we're going to show you
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    a video of
    how the heart works.
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    So, it's a little bit of
    biology introduction here
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    before we start
    with the technical details.
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    So, this.. play the video.
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    Video: A normal heart beat rate
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    and rhythm is called
    'Normal Sinus Rhythm'.
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    The heart's pumping action
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    is driven by electrical stimulation
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    within the heart muscle.
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    the heart's electrical system
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    allows it to beat in an
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    organized, synchronized pattern.
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    Every normal heart beat
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    has 4 steps.
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    Step 1:
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    As blood flows into the heart
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    an electrical impulse
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    from an upper area of the right atrium
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    also known as the sinus node
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    causes the atria to contract.
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    When the atria contract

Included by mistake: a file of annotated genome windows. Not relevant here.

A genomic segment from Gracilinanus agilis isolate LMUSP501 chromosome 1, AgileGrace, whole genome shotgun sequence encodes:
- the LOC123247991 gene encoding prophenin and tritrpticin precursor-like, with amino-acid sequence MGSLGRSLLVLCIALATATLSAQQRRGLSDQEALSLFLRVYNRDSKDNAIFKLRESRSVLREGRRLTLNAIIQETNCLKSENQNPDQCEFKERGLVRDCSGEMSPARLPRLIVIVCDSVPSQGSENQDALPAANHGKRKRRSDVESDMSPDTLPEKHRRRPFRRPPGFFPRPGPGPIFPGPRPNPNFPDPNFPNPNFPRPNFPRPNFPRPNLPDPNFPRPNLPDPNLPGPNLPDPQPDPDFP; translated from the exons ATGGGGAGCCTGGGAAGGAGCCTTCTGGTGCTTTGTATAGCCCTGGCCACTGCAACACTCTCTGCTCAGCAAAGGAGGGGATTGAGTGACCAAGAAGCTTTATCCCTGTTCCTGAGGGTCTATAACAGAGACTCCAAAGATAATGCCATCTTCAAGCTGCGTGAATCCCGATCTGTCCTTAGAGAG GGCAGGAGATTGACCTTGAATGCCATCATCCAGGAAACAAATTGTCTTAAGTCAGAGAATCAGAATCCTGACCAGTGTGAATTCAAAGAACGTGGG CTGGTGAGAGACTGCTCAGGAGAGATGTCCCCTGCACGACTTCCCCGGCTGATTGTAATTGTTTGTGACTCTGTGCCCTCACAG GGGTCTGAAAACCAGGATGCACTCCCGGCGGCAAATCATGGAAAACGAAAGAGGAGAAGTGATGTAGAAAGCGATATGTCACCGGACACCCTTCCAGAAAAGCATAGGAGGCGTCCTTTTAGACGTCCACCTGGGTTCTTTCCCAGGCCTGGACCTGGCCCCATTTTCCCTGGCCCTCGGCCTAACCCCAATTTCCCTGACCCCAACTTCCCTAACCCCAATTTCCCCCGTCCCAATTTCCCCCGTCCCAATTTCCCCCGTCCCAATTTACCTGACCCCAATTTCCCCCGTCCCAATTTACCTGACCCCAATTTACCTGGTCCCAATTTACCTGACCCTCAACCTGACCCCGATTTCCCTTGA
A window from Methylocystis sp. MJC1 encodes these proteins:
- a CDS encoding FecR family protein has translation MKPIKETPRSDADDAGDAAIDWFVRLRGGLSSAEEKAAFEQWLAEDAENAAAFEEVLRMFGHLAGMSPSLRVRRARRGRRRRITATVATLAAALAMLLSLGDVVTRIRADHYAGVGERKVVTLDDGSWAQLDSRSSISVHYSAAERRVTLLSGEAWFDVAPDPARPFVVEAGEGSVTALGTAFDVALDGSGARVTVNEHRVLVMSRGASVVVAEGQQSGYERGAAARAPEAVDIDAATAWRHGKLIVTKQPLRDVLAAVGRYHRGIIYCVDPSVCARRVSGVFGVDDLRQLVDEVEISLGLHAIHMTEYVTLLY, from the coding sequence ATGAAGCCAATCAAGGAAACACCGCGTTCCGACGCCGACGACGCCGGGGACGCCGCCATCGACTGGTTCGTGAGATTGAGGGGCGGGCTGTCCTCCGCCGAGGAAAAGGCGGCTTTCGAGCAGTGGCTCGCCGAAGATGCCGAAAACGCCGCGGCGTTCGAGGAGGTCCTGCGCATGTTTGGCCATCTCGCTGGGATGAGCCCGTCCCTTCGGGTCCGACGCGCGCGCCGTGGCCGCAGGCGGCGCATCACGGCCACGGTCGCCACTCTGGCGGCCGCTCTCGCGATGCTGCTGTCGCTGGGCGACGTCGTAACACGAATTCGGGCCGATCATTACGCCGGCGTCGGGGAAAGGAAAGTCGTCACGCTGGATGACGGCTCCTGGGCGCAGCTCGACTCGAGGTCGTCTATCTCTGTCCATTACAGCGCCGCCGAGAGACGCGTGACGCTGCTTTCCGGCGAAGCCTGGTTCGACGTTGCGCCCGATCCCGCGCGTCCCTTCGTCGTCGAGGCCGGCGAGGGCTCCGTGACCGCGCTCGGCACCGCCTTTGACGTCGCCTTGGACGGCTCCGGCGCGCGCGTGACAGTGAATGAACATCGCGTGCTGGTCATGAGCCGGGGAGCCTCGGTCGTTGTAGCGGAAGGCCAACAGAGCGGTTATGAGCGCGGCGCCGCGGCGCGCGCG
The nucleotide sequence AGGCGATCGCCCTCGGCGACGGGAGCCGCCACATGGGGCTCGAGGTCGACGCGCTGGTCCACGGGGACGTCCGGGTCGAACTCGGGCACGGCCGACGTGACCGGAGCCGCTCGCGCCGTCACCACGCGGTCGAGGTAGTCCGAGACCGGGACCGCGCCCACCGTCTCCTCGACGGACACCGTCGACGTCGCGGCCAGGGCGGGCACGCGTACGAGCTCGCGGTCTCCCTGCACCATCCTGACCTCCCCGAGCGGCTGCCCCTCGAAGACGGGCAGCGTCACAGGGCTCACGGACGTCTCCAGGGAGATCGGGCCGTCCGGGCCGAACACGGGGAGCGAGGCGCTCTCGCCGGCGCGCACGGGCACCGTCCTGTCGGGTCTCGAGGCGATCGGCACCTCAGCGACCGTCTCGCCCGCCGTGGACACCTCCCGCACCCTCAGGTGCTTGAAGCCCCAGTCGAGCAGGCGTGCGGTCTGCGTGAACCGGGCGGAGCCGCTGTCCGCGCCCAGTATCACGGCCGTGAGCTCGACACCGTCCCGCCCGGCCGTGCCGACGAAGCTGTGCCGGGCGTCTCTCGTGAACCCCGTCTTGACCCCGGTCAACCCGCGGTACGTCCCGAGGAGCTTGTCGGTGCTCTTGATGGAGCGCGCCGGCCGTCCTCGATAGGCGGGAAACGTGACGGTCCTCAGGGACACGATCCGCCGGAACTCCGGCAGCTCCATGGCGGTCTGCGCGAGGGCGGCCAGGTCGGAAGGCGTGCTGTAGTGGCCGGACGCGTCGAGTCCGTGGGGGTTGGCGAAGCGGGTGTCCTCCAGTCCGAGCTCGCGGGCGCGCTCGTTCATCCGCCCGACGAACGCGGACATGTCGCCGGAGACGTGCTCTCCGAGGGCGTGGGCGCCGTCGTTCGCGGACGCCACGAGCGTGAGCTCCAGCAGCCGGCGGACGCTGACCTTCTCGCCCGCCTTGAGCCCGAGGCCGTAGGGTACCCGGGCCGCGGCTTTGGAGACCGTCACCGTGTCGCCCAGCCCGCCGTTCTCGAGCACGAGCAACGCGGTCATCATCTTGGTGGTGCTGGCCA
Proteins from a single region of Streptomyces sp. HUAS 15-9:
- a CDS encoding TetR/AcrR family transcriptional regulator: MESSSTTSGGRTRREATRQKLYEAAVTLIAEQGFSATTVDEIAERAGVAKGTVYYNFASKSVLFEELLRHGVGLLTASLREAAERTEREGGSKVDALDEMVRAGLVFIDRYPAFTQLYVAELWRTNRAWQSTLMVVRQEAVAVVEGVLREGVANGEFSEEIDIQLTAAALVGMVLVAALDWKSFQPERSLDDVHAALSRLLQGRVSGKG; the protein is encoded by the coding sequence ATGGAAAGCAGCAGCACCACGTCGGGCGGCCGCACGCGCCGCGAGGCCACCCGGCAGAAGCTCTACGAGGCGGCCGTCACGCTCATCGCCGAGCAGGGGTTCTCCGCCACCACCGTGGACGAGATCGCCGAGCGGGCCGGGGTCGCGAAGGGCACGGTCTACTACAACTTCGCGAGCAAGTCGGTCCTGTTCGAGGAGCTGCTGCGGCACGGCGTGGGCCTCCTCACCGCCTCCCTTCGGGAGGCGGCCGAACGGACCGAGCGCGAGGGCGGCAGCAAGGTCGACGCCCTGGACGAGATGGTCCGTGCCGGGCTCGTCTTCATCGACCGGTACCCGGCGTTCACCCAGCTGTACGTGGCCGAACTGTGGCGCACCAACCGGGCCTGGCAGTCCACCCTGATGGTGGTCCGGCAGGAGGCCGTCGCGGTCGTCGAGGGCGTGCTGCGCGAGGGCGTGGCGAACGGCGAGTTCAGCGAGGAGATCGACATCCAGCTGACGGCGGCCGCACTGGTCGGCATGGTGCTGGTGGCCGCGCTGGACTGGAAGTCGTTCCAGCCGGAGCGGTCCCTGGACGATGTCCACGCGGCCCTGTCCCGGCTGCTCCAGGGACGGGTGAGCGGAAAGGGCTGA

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    they squeeze the blood
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    into the ventricles.
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    Step 3:
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    There is a very short pause
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    only about a fraction of a second.
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    and Step 4:
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    The ventricles contract
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    pumping the blood to the body.
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    A heart normally beats
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    between 60-100 times/min.
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    Electrical signals in your heart
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    can become blocked or irregular,
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    causing a disruption
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    in your hearts normal rhythm.
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    When the heart's rhythm is too fast,
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    too slow or out of order,
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    an arrhythmia,
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    also called a rhythm disorder occurs.
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    When your heart beats out of rhythm,
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    it may not deliver enough blood
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    to your body.
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    Rhythm disorders can be caused
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    by a number of factors
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    including disease, heredity,
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    medications or other factors.
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    E: So for those of you
    who are already aware of that,
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    apologies.
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    But I needed to learn that.
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    I needed to learn the basics